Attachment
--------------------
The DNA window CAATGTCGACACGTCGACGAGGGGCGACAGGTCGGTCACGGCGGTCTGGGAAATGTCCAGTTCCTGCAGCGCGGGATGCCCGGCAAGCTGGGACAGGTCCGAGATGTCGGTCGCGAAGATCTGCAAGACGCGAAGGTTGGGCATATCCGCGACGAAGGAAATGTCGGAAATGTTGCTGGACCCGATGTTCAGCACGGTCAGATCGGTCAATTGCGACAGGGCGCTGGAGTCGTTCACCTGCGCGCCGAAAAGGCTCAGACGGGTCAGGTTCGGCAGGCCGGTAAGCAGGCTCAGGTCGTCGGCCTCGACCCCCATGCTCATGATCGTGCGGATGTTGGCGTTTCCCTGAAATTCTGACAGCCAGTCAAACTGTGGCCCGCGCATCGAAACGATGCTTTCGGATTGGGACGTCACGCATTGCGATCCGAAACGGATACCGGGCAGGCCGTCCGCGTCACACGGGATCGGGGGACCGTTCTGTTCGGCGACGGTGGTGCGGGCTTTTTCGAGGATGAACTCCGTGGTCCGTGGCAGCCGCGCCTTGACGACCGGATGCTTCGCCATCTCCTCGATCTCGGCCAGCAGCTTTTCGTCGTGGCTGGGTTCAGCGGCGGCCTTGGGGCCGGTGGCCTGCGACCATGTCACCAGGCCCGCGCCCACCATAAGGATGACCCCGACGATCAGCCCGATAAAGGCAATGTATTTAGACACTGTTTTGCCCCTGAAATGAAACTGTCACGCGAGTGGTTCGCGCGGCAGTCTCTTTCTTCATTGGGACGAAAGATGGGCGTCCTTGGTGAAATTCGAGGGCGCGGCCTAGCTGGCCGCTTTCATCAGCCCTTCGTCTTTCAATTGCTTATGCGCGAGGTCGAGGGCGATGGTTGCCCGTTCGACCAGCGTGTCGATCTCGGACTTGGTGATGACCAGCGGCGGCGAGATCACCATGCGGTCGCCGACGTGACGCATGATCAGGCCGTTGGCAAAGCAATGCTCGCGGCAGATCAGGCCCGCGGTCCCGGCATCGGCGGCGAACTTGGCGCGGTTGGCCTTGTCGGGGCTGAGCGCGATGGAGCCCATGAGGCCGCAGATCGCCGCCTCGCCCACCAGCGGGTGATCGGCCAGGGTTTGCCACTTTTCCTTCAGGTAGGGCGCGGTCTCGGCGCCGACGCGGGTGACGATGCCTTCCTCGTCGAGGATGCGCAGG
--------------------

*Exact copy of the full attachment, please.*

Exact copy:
The DNA window CAATGTCGACACGTCGACGAGGGGCGACAGGTCGGTCACGGCGGTCTGGGAAATGTCCAGTTCCTGCAGCGCGGGATGCCCGGCAAGCTGGGACAGGTCCGAGATGTCGGTCGCGAAGATCTGCAAGACGCGAAGGTTGGGCATATCCGCGACGAAGGAAATGTCGGAAATGTTGCTGGACCCGATGTTCAGCACGGTCAGATCGGTCAATTGCGACAGGGCGCTGGAGTCGTTCACCTGCGCGCCGAAAAGGCTCAGACGGGTCAGGTTCGGCAGGCCGGTAAGCAGGCTCAGGTCGTCGGCCTCGACCCCCATGCTCATGATCGTGCGGATGTTGGCGTTTCCCTGAAATTCTGACAGCCAGTCAAACTGTGGCCCGCGCATCGAAACGATGCTTTCGGATTGGGACGTCACGCATTGCGATCCGAAACGGATACCGGGCAGGCCGTCCGCGTCACACGGGATCGGGGGACCGTTCTGTTCGGCGACGGTGGTGCGGGCTTTTTCGAGGATGAACTCCGTGGTCCGTGGCAGCCGCGCCTTGACGACCGGATGCTTCGCCATCTCCTCGATCTCGGCCAGCAGCTTTTCGTCGTGGCTGGGTTCAGCGGCGGCCTTGGGGCCGGTGGCCTGCGACCATGTCACCAGGCCCGCGCCCACCATAAGGATGACCCCGACGATCAGCCCGATAAAGGCAATGTATTTAGACACTGTTTTGCCCCTGAAATGAAACTGTCACGCGAGTGGTTCGCGCGGCAGTCTCTTTCTTCATTGGGACGAAAGATGGGCGTCCTTGGTGAAATTCGAGGGCGCGGCCTAGCTGGCCGCTTTCATCAGCCCTTCGTCTTTCAATTGCTTATGCGCGAGGTCGAGGGCGATGGTTGCCCGTTCGACCAGCGTGTCGATCTCGGACTTGGTGATGACCAGCGGCGGCGAGATCACCATGCGGTCGCCGACGTGACGCATGATCAGGCCGTTGGCAAAGCAATGCTCGCGGCAGATCAGGCCCGCGGTCCCGGCATCGGCGGCGAACTTGGCGCGGTTGGCCTTGTCGGGGCTGAGCGCGATGGAGCCCATGAGGCCGCAGATCGCCGCCTCGCCCACCAGCGGGTGATCGGCCAGGGTTTGCCACTTTTCCTTCAGGTAGGGCGCGGTCTCGGCGCCGACGCGGGTGACGATGCCTTCCTCGTCGAGGATGCGCAGG